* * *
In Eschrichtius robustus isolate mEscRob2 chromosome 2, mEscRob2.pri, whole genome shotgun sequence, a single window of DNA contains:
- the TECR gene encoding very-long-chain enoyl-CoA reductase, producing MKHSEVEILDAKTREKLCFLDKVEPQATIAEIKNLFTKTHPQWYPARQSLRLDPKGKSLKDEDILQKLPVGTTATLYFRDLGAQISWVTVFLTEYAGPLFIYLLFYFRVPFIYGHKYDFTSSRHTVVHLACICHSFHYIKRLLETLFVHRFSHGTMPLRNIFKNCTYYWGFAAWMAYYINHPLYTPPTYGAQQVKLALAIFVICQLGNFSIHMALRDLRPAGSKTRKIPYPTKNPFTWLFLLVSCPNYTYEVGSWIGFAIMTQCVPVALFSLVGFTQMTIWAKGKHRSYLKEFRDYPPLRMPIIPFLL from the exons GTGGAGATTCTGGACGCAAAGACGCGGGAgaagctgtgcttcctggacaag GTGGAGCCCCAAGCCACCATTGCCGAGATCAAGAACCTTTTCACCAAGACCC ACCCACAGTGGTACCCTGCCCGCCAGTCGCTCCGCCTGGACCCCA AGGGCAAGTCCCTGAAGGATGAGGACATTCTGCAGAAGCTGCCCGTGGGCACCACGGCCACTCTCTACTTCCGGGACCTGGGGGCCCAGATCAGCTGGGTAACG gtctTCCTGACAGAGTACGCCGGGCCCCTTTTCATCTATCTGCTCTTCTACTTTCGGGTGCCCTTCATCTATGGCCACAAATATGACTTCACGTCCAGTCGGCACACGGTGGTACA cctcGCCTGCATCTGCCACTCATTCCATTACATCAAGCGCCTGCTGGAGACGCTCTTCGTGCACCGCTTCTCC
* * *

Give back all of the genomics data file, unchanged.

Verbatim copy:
In Eschrichtius robustus isolate mEscRob2 chromosome 2, mEscRob2.pri, whole genome shotgun sequence, a single window of DNA contains:
- the TECR gene encoding very-long-chain enoyl-CoA reductase, producing MKHSEVEILDAKTREKLCFLDKVEPQATIAEIKNLFTKTHPQWYPARQSLRLDPKGKSLKDEDILQKLPVGTTATLYFRDLGAQISWVTVFLTEYAGPLFIYLLFYFRVPFIYGHKYDFTSSRHTVVHLACICHSFHYIKRLLETLFVHRFSHGTMPLRNIFKNCTYYWGFAAWMAYYINHPLYTPPTYGAQQVKLALAIFVICQLGNFSIHMALRDLRPAGSKTRKIPYPTKNPFTWLFLLVSCPNYTYEVGSWIGFAIMTQCVPVALFSLVGFTQMTIWAKGKHRSYLKEFRDYPPLRMPIIPFLL from the exons GTGGAGATTCTGGACGCAAAGACGCGGGAgaagctgtgcttcctggacaag GTGGAGCCCCAAGCCACCATTGCCGAGATCAAGAACCTTTTCACCAAGACCC ACCCACAGTGGTACCCTGCCCGCCAGTCGCTCCGCCTGGACCCCA AGGGCAAGTCCCTGAAGGATGAGGACATTCTGCAGAAGCTGCCCGTGGGCACCACGGCCACTCTCTACTTCCGGGACCTGGGGGCCCAGATCAGCTGGGTAACG gtctTCCTGACAGAGTACGCCGGGCCCCTTTTCATCTATCTGCTCTTCTACTTTCGGGTGCCCTTCATCTATGGCCACAAATATGACTTCACGTCCAGTCGGCACACGGTGGTACA cctcGCCTGCATCTGCCACTCATTCCATTACATCAAGCGCCTGCTGGAGACGCTCTTCGTGCACCGCTTCTCC